Cereal Grains and Pasta
Cereal products are rich in carbohydrates and fiber. The primary carbohydrate found in most cereals is starch. However, the nutritional content of cereals can vary widely. As you compare the nutritional makeup of different cereals, play close attention to the amount of fiber and protein. Fiber especially tends to slow the absorption and processing of carbohydrates. Therefore, a high fiber cereal has less impact on blood sugar than cereals with minimal fiber content.The healthiest cereal choices are whole grain cereals. If a cereal is designated "whole grain," that means it contains the germ, endosperm and bran. Refined cereals only contain the endosperm. Whole grain is a better source of essential vitamins, especially vitamin B complex. You will also find higher levels of fiber and antioxidants, both of which are essential to a healthy, anti-aging diet. Whole grain cereals are also free from cholesterol.
Pasta is another rich source of carbohydrates. Pasta is general term for food that is made from unleavened dough and water. It is commonly made from wheat flour, eggs and other mixes. Plain pasta is rich in carbohydrates, but low in fat. Pasta comes in a wide variety of kinds and shapes, but their nutritional content is not affected.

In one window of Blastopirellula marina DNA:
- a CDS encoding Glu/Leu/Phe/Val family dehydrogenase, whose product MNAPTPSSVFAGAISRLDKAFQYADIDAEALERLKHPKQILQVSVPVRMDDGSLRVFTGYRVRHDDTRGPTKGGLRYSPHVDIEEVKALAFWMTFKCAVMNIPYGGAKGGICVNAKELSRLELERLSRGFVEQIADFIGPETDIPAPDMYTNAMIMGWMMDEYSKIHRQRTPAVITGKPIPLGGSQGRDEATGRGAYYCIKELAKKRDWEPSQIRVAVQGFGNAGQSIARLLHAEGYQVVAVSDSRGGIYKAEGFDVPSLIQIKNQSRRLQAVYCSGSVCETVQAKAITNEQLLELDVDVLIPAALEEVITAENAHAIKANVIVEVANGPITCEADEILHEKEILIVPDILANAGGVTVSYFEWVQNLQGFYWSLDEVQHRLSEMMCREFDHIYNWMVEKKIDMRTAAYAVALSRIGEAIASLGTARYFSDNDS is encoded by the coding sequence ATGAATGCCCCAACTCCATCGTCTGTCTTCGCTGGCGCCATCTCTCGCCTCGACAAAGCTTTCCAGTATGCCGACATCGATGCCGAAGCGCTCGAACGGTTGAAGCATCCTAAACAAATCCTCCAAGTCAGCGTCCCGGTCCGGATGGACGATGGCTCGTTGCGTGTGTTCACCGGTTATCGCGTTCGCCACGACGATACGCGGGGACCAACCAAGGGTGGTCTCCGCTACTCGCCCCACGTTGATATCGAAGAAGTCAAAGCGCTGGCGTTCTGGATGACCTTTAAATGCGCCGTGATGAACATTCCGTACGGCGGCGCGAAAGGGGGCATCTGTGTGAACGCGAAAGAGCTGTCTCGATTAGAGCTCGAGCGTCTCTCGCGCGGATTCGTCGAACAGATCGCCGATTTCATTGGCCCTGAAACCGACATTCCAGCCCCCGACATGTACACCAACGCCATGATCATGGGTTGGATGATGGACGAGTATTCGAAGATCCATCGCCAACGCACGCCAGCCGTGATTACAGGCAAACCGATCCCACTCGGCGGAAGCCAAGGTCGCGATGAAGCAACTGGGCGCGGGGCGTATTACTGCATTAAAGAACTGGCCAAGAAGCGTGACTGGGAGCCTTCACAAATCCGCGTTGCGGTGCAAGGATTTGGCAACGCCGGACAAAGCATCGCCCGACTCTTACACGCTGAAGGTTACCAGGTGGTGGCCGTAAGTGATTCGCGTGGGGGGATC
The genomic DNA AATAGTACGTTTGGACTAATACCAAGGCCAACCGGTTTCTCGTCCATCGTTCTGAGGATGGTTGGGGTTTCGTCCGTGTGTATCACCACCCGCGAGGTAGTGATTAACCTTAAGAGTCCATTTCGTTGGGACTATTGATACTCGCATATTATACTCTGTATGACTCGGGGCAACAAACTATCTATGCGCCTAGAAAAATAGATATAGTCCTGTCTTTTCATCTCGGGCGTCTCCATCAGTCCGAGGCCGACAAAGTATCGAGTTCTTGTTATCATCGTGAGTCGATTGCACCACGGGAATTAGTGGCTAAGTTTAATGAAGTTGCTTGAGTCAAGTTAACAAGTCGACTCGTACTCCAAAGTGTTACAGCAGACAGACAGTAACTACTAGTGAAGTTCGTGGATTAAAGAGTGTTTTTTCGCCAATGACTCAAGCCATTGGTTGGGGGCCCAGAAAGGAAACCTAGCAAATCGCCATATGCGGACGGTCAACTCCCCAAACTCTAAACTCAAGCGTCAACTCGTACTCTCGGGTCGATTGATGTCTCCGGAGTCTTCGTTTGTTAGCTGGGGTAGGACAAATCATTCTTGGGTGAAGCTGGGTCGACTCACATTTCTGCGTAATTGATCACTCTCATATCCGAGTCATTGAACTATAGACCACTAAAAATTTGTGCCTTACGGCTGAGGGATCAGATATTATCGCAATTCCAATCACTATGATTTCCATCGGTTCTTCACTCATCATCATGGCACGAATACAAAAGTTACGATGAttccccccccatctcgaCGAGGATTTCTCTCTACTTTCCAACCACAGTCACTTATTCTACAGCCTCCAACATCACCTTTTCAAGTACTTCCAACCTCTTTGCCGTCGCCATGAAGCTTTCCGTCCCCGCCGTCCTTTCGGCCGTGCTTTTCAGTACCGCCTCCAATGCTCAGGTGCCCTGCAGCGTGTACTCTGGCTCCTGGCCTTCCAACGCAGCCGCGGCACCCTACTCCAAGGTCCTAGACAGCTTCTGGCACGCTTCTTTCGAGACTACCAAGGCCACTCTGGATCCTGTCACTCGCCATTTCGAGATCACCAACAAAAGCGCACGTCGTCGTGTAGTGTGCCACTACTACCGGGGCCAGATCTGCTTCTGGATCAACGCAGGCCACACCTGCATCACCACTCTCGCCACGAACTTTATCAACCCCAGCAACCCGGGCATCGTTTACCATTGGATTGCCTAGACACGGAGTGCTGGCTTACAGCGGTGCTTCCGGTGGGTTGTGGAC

Cereal grains and pasta tend to occupy a central place on many dining tables. However, their relatively high proportion of carbs per serving will make them off-limits for serious low-carb dieters. Many of these foods have a high glycemic index and can lead to a spike in blood sugar levels soon after consumption, which wreaks havoc on energy levels and weight control.
Diabetics should exercise caution when considering choices from these food groups. While most of these foods can be enjoyed by diabetics in moderation, eating large amounts of low-fiber, high carbohydrate foods can make blood sugar control more challenging. Larger insulin doses may be required to counteract the fast increases in blood sugar that pasta and grains can bring about.